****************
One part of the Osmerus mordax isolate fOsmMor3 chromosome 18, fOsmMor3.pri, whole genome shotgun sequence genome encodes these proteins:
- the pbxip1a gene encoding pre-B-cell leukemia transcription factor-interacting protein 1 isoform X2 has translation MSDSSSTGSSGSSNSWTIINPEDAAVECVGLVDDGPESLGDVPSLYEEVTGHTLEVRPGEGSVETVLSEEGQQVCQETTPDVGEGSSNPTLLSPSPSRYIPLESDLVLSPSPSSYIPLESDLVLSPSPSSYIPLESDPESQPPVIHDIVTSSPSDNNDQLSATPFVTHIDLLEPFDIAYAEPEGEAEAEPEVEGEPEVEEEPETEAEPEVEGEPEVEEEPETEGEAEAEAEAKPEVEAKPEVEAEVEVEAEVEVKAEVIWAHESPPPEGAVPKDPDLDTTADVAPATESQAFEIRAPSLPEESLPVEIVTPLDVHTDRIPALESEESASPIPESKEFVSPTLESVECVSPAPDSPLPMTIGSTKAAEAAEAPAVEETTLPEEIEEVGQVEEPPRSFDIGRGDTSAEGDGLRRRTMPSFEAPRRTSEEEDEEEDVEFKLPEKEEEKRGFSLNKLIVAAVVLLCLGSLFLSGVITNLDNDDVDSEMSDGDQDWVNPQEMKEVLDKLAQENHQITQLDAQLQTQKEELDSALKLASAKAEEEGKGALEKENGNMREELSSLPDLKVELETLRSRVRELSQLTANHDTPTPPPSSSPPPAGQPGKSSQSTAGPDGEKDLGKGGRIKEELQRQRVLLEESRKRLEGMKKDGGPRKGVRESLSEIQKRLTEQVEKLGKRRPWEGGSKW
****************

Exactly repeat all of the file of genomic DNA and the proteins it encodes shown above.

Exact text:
One part of the Osmerus mordax isolate fOsmMor3 chromosome 18, fOsmMor3.pri, whole genome shotgun sequence genome encodes these proteins:
- the pbxip1a gene encoding pre-B-cell leukemia transcription factor-interacting protein 1 isoform X2 has translation MSDSSSTGSSGSSNSWTIINPEDAAVECVGLVDDGPESLGDVPSLYEEVTGHTLEVRPGEGSVETVLSEEGQQVCQETTPDVGEGSSNPTLLSPSPSRYIPLESDLVLSPSPSSYIPLESDLVLSPSPSSYIPLESDPESQPPVIHDIVTSSPSDNNDQLSATPFVTHIDLLEPFDIAYAEPEGEAEAEPEVEGEPEVEEEPETEAEPEVEGEPEVEEEPETEGEAEAEAEAKPEVEAKPEVEAEVEVEAEVEVKAEVIWAHESPPPEGAVPKDPDLDTTADVAPATESQAFEIRAPSLPEESLPVEIVTPLDVHTDRIPALESEESASPIPESKEFVSPTLESVECVSPAPDSPLPMTIGSTKAAEAAEAPAVEETTLPEEIEEVGQVEEPPRSFDIGRGDTSAEGDGLRRRTMPSFEAPRRTSEEEDEEEDVEFKLPEKEEEKRGFSLNKLIVAAVVLLCLGSLFLSGVITNLDNDDVDSEMSDGDQDWVNPQEMKEVLDKLAQENHQITQLDAQLQTQKEELDSALKLASAKAEEEGKGALEKENGNMREELSSLPDLKVELETLRSRVRELSQLTANHDTPTPPPSSSPPPAGQPGKSSQSTAGPDGEKDLGKGGRIKEELQRQRVLLEESRKRLEGMKKDGGPRKGVRESLSEIQKRLTEQVEKLGKRRPWEGGSKW